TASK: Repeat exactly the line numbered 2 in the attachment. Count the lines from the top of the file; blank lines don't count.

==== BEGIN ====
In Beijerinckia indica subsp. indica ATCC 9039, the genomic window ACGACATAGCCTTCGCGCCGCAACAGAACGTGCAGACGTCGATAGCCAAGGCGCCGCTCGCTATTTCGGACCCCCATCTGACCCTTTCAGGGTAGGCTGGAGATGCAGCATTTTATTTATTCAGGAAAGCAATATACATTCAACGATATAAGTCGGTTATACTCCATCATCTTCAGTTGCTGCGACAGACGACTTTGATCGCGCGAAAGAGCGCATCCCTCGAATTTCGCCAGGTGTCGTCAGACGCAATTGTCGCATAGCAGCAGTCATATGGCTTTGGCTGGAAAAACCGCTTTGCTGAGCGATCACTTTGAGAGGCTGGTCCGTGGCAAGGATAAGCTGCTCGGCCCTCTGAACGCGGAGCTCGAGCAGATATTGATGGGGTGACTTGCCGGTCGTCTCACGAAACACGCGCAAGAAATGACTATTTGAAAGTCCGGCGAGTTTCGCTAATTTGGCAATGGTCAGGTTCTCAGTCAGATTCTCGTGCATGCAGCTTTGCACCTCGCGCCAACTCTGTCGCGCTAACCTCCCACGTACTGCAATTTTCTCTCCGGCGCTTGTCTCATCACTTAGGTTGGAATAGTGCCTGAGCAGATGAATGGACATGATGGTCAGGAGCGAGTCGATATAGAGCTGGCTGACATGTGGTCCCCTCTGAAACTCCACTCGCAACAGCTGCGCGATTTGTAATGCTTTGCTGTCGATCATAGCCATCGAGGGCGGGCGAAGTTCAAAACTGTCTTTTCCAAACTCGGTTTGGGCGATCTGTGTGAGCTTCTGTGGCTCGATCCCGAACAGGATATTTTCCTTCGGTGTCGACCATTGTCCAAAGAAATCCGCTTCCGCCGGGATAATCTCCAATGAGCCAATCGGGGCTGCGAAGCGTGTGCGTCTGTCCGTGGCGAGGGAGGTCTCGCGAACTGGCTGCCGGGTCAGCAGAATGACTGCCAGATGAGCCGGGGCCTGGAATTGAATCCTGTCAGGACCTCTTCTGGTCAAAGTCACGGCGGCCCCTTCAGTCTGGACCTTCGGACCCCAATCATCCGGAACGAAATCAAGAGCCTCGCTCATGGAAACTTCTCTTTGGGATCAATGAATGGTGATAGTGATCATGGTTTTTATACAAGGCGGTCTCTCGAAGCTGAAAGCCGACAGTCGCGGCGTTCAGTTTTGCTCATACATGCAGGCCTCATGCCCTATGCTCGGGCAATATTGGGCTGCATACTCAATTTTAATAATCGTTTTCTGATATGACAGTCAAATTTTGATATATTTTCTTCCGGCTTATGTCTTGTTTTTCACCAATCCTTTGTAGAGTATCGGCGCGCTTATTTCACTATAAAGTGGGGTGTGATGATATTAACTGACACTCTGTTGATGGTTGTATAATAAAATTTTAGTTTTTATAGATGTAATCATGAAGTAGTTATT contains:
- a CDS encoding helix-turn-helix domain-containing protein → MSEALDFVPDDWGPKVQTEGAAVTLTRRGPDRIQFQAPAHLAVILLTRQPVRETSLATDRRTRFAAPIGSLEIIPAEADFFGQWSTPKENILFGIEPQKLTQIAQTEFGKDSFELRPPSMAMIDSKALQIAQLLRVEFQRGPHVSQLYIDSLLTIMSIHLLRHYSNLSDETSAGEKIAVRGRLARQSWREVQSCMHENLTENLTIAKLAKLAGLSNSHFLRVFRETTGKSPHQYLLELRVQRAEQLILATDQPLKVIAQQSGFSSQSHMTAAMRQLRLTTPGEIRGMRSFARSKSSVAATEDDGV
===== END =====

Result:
- a CDS encoding helix-turn-helix domain-containing protein → MSEALDFVPDDWGPKVQTEGAAVTLTRRGPDRIQFQAPAHLAVILLTRQPVRETSLATDRRTRFAAPIGSLEIIPAEADFFGQWSTPKENILFGIEPQKLTQIAQTEFGKDSFELRPPSMAMIDSKALQIAQLLRVEFQRGPHVSQLYIDSLLTIMSIHLLRHYSNLSDETSAGEKIAVRGRLARQSWREVQSCMHENLTENLTIAKLAKLAGLSNSHFLRVFRETTGKSPHQYLLELRVQRAEQLILATDQPLKVIAQQSGFSSQSHMTAAMRQLRLTTPGEIRGMRSFARSKSSVAATEDDGV